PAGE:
If Inflation Is So Scary, Why Are Consumers Still Spending?

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Just as the pandemic seemed to be receding as an imminent threat to us all, there comes a new boogeyman — inflation. That was the headline finding in a Pew Research survey conducted late last month: 93% of respondents rated inflation a “very big” or “moderately big” problem. And it’s changing their behavior.

Of 1,000 US adults polled in a recent survey by First Insight, 97% reported that high inflation is now a factor in their financial planning. Three out of four said their spending is now focused more on essentials and healthcare.

Far and away, inflation is what Americans are most worried about, and what keeps retailers up at night.

Yes, prices are up for fuel, food, housing, and autos, but the media has also been relentlessly beating the drums of doom. Worst inflation in generations! Only going to get worse!

Perhaps. But for now, I’ve been wondering why consumers are still shopping, filling parking lots, and booking vacations.

We may all be nervous, but Bank of AmericaBAC reported that April debit and credit card spending across all income brackets was 13% higher than a year ago. More significantly, the bank said card spending per household was 24% higher than three years earlier, in pre-pandemic 2019.

Another indicator the industry watches is visit counts at malls and shopping centers. Placer.ai, which crunches data on foot traffic, reports that indoor malls, open-air lifestyle centers, and outlet malls have been rebounding. The company recorded the biggest increase at outlet malls, where April visits surged 31.6% over March. Placer said visits to indoor malls were up 17.4% from March, and almost even with 2019.

What’s going on here?

The statistics tell us the cost of housing is up a lot, about a third in two years, according to Census Bureau statistics on sales. But for five of the last 10 years, home prices were recovering from a massive deflation in the wake of the 2008 financial collapse. Some experts claim that the real cost of housing hasn’t changed much in 40 years.

In a piece, he recently posted on Supermoney.com, a financial services shopping platform, managing editor Andrew Latham argues that housing prices may be in bubble territory in California and the Northeast, but, “On the national level, 53% of Americans have the necessary income to qualify for a median-priced home in their state.”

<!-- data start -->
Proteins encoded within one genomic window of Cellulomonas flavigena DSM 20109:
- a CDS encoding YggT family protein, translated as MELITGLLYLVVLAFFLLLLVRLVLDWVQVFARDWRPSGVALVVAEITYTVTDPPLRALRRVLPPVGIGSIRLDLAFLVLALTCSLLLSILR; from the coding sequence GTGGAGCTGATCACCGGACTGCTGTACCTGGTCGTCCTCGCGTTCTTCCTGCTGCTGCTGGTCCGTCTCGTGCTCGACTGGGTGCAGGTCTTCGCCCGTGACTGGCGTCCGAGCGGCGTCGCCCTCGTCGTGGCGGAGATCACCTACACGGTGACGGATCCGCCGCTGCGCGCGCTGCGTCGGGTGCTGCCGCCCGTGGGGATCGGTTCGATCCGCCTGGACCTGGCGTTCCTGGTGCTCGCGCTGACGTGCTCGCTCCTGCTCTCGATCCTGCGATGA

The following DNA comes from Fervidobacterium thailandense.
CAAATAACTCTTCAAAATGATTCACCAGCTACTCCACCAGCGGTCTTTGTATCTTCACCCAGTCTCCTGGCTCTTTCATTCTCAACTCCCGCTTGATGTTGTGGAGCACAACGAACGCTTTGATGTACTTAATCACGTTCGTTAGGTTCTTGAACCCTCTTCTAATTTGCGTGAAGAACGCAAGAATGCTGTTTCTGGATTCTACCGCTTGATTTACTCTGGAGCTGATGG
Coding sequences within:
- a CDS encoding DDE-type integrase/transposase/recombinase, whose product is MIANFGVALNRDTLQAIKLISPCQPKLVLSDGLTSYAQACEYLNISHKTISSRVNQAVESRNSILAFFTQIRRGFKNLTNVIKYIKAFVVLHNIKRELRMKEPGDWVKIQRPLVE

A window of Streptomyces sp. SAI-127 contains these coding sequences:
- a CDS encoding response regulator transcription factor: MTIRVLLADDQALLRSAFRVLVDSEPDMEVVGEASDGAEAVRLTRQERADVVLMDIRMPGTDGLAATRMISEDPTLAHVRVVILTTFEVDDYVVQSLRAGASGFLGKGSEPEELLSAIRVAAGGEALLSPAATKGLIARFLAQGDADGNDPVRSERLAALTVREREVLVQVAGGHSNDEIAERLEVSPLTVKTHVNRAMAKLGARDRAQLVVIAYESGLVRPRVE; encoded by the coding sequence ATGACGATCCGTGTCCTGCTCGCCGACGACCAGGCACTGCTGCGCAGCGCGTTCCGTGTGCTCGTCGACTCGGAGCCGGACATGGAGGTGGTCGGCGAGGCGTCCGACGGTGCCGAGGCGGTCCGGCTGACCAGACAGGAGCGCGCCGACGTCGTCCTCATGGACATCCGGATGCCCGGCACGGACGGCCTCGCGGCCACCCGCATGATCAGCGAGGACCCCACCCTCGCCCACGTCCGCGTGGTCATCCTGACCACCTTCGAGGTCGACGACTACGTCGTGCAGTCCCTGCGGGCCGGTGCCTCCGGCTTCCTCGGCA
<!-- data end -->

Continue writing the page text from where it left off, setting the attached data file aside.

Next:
Gasoline is expensive, recently hitting a record average of about $4.50 a gallon. But people who believe gasoline prices have never been so high, “are suffering from what economists call ‘the money illusion,’” writes Rex Nutting, a columnist at Marketwatch.com

“Our brains are fooling us into thinking we’ve never had it so bad.” When you adjust for more fuel-efficient cars, inflation, and other factors, “The cost of driving a mile in your gas-powered vehicle is now lower than it was for most of the past century.”

Meanwhile, real median household income in the US had been rising for five years until the Covid-19 shutdown hit in 2020. From 2015 through 2019, real median household income grew by 20%, up by $4,400 in 2019 alone.

What’s going on with inflation would appear to be more of a case of reflation.

We enjoyed a long stretch of ever-cheaper goods, ever-cheaper technology, greater energy efficiency, and rock-bottom interest rates. Now we’re catching up. Unfortunately, most company managers and directors are out of touch with consumers’ wants and more importantly what they are willing to pay. In a past First Insight study, the data showed that there was a huge disconnect between retail execs and their customers on pricing. Amazing that with cheap technology and an easy way to get the data from customers, many execs choose not to engage to understand.

Yet, despite their fears, it turns out that consumers are still shopping, albeit cautiously, because they can.



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